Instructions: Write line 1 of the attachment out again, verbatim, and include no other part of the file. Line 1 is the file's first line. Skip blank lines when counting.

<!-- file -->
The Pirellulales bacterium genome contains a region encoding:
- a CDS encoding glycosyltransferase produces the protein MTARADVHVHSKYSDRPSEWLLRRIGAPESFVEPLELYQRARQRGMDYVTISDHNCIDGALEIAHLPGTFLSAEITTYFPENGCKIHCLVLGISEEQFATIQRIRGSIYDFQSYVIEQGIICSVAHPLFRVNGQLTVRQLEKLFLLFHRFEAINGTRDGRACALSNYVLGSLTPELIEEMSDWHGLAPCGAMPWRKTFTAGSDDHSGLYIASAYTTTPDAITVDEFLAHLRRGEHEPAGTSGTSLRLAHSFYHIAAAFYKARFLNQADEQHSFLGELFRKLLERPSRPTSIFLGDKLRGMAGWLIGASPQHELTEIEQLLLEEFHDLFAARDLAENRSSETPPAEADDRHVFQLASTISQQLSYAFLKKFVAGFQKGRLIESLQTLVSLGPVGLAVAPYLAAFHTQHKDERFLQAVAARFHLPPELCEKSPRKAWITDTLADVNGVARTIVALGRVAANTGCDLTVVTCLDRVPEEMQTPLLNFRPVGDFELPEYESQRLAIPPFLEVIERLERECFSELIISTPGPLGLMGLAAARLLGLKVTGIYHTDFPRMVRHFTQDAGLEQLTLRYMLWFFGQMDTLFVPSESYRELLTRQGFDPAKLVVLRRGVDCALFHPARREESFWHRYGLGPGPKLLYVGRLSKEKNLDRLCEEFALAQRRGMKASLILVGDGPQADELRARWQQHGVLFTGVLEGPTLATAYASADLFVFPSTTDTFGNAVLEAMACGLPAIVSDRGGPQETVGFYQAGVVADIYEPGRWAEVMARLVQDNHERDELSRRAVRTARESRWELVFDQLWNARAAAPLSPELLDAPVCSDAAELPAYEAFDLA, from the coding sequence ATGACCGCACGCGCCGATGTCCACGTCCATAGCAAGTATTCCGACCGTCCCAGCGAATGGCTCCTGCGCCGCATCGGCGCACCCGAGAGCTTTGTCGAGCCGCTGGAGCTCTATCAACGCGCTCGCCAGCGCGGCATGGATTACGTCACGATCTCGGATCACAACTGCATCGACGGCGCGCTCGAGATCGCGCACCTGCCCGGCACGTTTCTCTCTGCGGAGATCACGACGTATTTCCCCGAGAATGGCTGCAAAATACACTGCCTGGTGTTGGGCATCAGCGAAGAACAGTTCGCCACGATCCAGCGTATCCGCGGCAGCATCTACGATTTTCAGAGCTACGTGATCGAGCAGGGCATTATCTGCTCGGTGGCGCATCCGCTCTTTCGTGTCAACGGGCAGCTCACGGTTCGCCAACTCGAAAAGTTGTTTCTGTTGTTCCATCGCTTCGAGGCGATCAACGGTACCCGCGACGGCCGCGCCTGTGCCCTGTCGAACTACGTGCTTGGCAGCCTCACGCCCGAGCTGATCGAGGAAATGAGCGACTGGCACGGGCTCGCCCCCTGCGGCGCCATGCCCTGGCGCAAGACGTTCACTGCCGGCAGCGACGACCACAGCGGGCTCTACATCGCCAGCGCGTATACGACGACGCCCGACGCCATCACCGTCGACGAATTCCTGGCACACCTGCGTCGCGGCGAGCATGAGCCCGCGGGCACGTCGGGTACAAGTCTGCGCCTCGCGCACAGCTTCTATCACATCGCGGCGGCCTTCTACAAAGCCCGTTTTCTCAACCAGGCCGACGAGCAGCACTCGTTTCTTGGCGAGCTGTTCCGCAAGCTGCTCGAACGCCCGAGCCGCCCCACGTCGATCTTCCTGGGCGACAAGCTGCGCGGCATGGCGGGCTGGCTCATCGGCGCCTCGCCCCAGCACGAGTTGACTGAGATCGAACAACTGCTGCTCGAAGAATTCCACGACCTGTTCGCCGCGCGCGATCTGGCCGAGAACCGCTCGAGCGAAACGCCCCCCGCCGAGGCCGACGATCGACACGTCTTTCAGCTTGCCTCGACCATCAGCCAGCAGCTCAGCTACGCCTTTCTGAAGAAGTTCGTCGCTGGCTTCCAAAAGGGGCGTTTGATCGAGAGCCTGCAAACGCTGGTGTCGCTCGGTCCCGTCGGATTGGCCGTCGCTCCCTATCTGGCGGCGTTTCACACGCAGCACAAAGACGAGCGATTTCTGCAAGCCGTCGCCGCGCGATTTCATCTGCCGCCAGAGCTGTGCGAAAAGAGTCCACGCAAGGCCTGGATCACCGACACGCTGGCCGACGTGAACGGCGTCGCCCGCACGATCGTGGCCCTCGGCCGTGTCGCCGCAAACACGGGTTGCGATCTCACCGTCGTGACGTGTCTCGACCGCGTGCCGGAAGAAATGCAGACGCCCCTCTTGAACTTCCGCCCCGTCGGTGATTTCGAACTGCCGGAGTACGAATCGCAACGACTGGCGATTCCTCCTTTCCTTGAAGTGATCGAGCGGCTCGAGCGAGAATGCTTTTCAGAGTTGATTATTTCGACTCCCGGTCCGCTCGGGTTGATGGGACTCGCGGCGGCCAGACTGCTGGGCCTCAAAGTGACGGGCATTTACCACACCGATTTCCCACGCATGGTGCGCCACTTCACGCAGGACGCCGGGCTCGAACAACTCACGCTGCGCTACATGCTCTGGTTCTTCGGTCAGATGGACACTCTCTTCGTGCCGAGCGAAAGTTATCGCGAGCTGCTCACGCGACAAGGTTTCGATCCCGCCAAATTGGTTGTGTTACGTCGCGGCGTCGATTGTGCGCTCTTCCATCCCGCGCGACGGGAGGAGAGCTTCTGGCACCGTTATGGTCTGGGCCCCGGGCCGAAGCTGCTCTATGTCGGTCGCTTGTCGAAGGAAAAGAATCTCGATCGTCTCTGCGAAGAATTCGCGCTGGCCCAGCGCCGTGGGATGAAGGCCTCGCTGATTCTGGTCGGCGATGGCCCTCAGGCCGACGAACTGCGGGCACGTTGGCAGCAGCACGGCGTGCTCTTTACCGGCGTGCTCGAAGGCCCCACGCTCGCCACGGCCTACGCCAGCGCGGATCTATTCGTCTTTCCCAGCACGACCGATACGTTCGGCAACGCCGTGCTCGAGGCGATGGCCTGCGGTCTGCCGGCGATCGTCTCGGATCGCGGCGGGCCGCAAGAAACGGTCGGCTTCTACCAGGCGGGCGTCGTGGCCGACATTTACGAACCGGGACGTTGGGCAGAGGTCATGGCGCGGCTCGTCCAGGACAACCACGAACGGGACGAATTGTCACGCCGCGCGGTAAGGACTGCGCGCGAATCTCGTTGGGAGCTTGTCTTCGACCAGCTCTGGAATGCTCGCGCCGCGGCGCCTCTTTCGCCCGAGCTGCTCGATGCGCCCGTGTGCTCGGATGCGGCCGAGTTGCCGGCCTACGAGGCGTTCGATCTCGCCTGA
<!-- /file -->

The Pirellulales bacterium genome contains a region encoding: